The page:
• Risi e Bisi: Risi e bisi is a classic local dish that combines rice and peas. It resembles a creamy risotto and is often made with fresh spring peas.
  • Cicchetti: Cicchetti is a small bite or appetizer typically enjoyed in "Bacardi" (traditional wine bars). Cicchetti can include a variety of small dishes, such as fried seafood, topped crostini, pickled vegetables, and marinated meats.
  • Fegato alla Veneziana: Fegato alla Veneziana is a Venetian-style liver dish made from veal liver, onions, white wine, and butter. It's often served as a main course and is considered a traditional local delicacy.
  • Baccalà Mantecato: Baccalà mantecato is a creamy and flavorful whipped salted cod, which is soaked and then whipped with olive oil, garlic, and parsley. It's typically spread on crostini or served with polenta.
  • Desserts: Local desserts and pastries are delightful. Favorites include "fritole" (small fried doughnuts often filled with cream or raisins), "baicoli" (long, thin, and crisp biscuits), and "zaeti" (soft biscuits made from cornmeal, raisins, and nuts).

Public Transportation

The primary mode of public transportation in Venice is by boat, specifically vaporetto water buses. Vaporettos are operated by ACTV (Azienda del Consorzio Trasporti Veneziano). They run along the Grand Canal and other major canals. Vaporettos connect popular destinations such as St. Mark's Square, the Rialto Bridge, and Murano, Burano, and Lido islands. Numbers identify their routes. Private water taxis offer a faster but more expensive option.

Vaporetto: Passes and Tickets

  • Various types of Vaporetto passes are available. Standard options include 1-day, 2-day, 3-day, and 7-day passes.
  • During the validity period of the pass, you can use Vaporettos as often as you like. Their validity starts from the first use or activation and typically covers consecutive days. Passes cannot be split across non-consecutive days.
  • The passes are valid on major routes, including the Grand Canal and the outer islands like Murano, Burano, and Lido.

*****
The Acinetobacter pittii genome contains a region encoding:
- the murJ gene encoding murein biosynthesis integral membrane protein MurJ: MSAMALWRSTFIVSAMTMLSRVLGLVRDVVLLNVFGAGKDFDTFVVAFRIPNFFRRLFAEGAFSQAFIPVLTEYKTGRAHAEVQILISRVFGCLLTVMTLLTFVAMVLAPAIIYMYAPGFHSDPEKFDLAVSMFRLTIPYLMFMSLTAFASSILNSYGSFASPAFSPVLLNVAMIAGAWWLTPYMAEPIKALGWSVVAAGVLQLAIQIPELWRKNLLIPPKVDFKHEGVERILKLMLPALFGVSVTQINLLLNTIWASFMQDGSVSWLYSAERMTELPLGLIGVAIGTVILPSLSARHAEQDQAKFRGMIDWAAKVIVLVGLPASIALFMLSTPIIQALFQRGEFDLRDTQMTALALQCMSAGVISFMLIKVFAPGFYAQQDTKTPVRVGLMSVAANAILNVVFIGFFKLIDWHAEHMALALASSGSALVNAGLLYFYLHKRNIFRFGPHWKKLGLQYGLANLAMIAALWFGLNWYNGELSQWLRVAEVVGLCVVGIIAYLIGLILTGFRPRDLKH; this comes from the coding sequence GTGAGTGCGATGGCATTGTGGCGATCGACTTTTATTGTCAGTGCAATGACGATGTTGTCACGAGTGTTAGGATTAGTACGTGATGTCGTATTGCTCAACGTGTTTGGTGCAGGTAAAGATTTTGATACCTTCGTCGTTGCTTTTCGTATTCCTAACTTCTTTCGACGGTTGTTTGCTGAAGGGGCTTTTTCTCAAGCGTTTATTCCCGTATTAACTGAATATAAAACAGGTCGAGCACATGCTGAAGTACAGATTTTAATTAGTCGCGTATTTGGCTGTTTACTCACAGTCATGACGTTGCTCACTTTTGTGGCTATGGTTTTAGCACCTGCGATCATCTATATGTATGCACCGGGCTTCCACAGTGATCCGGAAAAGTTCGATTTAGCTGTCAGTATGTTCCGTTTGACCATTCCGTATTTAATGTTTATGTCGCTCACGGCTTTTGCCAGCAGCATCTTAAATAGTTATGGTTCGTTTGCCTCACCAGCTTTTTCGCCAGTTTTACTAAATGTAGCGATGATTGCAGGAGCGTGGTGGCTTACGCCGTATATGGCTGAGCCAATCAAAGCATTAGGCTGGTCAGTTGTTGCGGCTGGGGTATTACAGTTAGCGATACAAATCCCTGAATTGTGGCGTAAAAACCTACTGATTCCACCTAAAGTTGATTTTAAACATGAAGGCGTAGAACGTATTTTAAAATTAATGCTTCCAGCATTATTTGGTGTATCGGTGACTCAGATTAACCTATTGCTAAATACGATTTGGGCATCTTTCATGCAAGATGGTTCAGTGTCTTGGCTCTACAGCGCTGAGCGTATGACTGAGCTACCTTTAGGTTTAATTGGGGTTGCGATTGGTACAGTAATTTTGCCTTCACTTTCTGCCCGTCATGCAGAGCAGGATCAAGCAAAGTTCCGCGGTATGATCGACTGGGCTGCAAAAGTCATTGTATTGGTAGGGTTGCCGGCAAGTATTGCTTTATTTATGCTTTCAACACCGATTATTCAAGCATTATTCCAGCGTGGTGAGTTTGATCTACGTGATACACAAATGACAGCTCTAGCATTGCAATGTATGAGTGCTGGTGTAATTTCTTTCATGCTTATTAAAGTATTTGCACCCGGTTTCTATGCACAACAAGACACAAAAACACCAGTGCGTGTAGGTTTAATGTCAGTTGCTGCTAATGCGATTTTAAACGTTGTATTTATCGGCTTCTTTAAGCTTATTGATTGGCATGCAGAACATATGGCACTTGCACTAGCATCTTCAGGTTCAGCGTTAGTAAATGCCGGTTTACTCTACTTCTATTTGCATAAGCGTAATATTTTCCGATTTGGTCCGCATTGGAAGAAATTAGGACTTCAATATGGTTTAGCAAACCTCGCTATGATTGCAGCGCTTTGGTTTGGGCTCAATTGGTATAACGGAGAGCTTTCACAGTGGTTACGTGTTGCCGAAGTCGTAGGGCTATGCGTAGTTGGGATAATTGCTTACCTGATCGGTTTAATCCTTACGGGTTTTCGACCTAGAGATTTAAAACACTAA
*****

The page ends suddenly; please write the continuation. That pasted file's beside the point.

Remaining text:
• Passes can be purchased at various locations, including ticket booths, self-service machines at stops, and official resellers.
  • Prices: one day (€30), two days (€40), three days (€50), seven days (€70).
  • Water taxis are also available for those who prefer private transportation.
  • The boats are accessible to people with disabilities.

(Prices might slightly increase every year!)

It's important to note that no conventional roads in Venice are suitable for regular vehicle traffic. As a result, no cars or buses are circulating in the city centre. However, the absence of vehicles contributes to the unique charm and tranquillity of the city and allows for accessible transportation.

Did you know?

The name of Saint Mark is reflected in numerous landmarks in Venice. The reason for this is an ancient legend that states Saint Mark's relics were brought here in the 9th century. According to the story, two local merchants travelled to Alexandria, Egypt, where Saint Mark was reportedly buried. They devised a plan to smuggle the saint's remains back.

They hid the relics in a shipment of pork, as it was considered impure by Muslims and, therefore, less likely to be inspected. The relics were successfully brought back and eventually placed in a newly constructed church known as the Basilica di San Marco (Basilica of Saint Mark). After this, the city chose the saint as its patron saint.